Welcome to the big Sunday edition of Progressives Everywhere!
On this Easter Sunday, I want to give a shoutout to Peeps, a delicious marshmallow candy that is made by empowered union employees. In 2016, the workers at the Just Born plant in Bethlehem, PA went on strike, chanting “No justice, no Peeps!” as they protested the company’s refusal to improve their pay and benefits. In 2018, they won a court case that forced Just Born to honor their pension plan for new employees. Sweet, sweet justice.
Here’s what I’ve got for you today:
A look at the state of gun reform
A dive into Texas Republicans’ effort to further suppress voting rights
But first, thank you to our latest crowdfunding donors: Gwen, Rob, and Gloria!
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A New Approach to Winning Gun Reform
Tucked into the $2 trillion infrastructure plan introduced by President Joe Biden late last week, beneath the roads, bridges, trains, electric vehicles, and job creation that earned all of the headlines, is a $5 billion investment in community gun violence prevention programs. It’s not a huge number compared to many of the outlays in Biden’s plan, but it represents a significant victory and important progress for gun reform activists, who have taken center stage again after the deadly mass shootings last month in Atlanta and Boulder.
“We were able to bring together a really diverse coalition of voices and did something that the gun violence prevention movement hasn't really done in the past, and that is publicly criticize a president who supports gun reform,” says Igor Volsky, the executive director of the reform group Gun Downs America. “We did that strategically because our sense was that, while this President is certainly personally committed to the issue, it was clear to us that there were just other issues that he was prioritizing. It was important for us to send a clear message to the administration that the movement is gonna be a little bolder than it was in the past.”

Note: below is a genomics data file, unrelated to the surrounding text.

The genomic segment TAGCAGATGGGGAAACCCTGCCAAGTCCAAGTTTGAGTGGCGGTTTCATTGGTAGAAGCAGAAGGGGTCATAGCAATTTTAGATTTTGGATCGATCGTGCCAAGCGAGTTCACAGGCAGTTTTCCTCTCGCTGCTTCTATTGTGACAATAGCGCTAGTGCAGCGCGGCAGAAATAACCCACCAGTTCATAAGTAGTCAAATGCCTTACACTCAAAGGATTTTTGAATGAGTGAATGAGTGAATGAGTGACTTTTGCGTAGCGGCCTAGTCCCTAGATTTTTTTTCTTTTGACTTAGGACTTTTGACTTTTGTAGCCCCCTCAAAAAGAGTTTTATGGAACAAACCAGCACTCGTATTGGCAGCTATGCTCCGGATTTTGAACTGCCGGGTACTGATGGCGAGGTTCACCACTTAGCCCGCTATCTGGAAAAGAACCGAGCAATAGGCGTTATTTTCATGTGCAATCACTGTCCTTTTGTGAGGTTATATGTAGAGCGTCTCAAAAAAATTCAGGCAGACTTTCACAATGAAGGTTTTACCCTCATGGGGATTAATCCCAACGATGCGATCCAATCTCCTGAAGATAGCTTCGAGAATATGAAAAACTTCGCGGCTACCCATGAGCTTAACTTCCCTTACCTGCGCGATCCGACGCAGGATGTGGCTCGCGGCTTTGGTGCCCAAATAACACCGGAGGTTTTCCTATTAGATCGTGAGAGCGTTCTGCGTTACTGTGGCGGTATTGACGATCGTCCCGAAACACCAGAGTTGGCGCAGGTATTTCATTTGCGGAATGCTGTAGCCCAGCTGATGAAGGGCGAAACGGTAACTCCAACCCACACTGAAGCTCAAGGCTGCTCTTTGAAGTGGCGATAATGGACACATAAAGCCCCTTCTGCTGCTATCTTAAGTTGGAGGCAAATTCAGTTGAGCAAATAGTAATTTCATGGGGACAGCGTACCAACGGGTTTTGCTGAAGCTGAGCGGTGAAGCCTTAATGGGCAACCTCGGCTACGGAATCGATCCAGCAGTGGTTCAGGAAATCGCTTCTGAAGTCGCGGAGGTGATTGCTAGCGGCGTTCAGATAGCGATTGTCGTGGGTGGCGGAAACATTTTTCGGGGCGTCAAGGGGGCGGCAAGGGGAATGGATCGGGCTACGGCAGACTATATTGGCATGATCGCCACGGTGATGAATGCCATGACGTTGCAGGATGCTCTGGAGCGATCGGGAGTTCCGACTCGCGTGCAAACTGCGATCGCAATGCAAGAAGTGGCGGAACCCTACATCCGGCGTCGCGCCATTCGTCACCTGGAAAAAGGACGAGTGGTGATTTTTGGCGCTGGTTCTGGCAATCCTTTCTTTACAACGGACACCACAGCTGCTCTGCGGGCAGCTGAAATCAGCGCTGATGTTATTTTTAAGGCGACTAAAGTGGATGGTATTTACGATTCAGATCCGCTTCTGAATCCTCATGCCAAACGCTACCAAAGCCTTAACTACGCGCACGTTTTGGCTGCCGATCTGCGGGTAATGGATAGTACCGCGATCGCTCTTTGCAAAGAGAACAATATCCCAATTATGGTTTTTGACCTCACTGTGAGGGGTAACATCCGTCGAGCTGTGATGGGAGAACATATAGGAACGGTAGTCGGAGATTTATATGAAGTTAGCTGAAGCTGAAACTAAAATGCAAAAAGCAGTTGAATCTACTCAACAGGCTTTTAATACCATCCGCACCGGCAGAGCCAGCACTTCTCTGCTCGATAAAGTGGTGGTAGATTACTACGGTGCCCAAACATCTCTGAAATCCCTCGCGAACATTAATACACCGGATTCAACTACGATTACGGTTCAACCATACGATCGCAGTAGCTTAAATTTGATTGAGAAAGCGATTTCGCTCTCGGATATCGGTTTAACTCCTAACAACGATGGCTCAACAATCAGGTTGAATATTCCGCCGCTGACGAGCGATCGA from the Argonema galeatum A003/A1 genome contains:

A Bloody Stalemate May Be Breaking
A vast majority of Americans support a variety of gun control measures. In one survey last month, 84% of respondents backed universal background checks, including more than 75% of Republicans, and in a large 2019 poll, 77% of Americans were in favor of reviving the ban on semi-automatic weapons like the AR-15. But beyond a 2019 ban on bump stocks and some executive orders by President Obama that tweaked around the edges, federal gun laws have largely stayed the same even as mass shootings have continued to proliferate.
A generation of children have been drilled into hiding under their desks during active shooter drills, public places regularly become makeshift memorials, and we’ve settled into an almost metronomic pattern of mourning. Even as Democrats took over the federal government this winter, gun reform activists felt little hope about getting floor votes on even background checks or a red flag law.